That became a them for the next few miles. I did not have a watch on so had no idea how long it was taking me but I was heating up quite uncomfortably and watching out for every mile and sometimes kilometer marker. The first few miles had a few minor inclines that you would notice if you were running but I noticed more as they caused me to sweat and then weigh me down. Despite the really great support from the crowd and other runners I was in a bad way quite early on. I walked through the regular water stops and drank 2 bottles each time. I spent a lot of the time walking and people were passing me constantly.
I've never felt so bad so early in a race, around 6 miles in I was walking a lot and wondering how many hours I'll have to suffer this. Amy had arrived and saw me looking in a world of pain after about 7 miles. I thought that if nothing else this would be good training for Badwater where I fully expect to feel tired, sick and lacking energy from the very first steps of the race. At the same time the crowd were still going wild every time I ran past and I was getting fed up with it. I stopped for a piss only once (and that was an excuse to stop for a minute). I was suffering a sense of humour failure such that I would not have appreciated any jokes about me getting my hose out.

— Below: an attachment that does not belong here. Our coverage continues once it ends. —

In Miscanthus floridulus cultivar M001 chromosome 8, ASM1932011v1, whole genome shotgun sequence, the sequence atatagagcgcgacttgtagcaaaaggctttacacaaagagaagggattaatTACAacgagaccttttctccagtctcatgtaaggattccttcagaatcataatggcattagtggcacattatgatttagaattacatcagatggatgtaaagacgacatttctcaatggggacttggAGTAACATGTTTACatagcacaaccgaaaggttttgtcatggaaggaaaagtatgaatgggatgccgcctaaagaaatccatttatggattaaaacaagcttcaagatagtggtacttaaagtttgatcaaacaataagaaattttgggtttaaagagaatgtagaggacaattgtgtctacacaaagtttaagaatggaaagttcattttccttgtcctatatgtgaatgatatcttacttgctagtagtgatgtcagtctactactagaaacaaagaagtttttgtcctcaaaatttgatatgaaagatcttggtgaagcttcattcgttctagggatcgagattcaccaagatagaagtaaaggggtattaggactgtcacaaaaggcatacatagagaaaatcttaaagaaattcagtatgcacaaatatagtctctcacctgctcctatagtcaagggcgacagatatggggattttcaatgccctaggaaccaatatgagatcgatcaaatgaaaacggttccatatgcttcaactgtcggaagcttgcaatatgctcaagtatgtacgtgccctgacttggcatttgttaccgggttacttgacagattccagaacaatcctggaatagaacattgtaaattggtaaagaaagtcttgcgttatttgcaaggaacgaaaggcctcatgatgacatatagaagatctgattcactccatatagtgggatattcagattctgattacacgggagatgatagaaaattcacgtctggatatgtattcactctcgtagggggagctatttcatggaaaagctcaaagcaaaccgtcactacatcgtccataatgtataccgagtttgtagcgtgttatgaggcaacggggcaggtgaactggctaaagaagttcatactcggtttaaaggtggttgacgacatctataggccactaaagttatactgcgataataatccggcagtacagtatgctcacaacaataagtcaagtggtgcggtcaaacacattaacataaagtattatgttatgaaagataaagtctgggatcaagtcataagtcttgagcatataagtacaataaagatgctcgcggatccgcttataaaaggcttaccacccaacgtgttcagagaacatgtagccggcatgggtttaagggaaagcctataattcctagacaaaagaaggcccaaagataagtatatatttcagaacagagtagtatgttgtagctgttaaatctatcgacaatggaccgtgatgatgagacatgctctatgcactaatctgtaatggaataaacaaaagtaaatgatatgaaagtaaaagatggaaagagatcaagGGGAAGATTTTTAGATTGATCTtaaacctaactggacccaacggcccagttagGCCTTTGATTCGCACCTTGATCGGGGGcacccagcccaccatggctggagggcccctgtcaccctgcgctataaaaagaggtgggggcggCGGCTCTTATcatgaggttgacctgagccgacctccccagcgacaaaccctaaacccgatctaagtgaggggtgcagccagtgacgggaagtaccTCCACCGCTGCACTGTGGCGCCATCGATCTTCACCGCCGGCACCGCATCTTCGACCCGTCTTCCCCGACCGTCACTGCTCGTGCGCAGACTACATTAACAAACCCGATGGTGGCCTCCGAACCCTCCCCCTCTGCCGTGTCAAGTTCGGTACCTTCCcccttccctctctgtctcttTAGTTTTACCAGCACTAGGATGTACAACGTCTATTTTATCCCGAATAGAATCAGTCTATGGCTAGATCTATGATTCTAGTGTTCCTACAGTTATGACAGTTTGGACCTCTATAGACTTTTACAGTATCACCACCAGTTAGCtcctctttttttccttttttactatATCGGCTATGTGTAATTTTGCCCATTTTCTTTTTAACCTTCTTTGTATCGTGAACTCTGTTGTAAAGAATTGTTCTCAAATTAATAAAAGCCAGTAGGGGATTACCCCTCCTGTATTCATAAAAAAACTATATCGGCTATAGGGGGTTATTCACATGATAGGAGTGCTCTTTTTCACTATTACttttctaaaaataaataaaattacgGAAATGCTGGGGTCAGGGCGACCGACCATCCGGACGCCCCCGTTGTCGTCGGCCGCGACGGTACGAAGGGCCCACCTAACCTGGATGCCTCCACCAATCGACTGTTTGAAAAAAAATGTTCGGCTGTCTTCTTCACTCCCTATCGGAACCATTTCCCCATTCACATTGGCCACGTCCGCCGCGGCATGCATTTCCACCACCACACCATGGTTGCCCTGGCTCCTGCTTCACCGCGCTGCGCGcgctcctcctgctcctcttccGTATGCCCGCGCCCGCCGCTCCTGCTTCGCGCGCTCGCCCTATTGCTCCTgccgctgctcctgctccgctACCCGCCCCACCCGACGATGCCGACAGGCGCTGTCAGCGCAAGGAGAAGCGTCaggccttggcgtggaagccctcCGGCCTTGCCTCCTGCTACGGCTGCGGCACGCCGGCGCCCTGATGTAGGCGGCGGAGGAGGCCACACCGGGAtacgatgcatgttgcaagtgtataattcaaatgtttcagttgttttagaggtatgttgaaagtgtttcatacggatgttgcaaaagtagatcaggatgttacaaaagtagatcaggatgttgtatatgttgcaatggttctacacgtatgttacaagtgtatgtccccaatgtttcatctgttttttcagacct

Not long later we were on a long stretch of promenade. The first few miles I was shielded from any breeze by the runners running in the other direction who were miles ahead of me. Only after around 9 miles did I finally feel some breeze on my face that enabled me to cool down a little. It was only a slight breeze as it was a very still day but it helped. I managed to get into a more consistent run after than and was in a sort of equilibrium where my soaking wet fireman jacket would cool me from the sunshine.
The halfway mark of the race is right in the middle of Brighton where the crowds were huge. I felt good at halfway and saw Amy and Steve in the crowd and felt obliged to give Amy a big sweaty hug since it was her fault I was doing this in the first place. I had recovered from the last few miles and felt in a good mood to wave the flag to anyone who would shout at me, which was everyone. I had spent the first half hitting myself in the helmet with the flag pole, now I was waving it around in the air. I felt some strange connection with the others who were in fancy dress, there was a Scooby-doo, a banana, several toilets, a Sponge Bob Square Pants, a Storm Trooper and some army guys.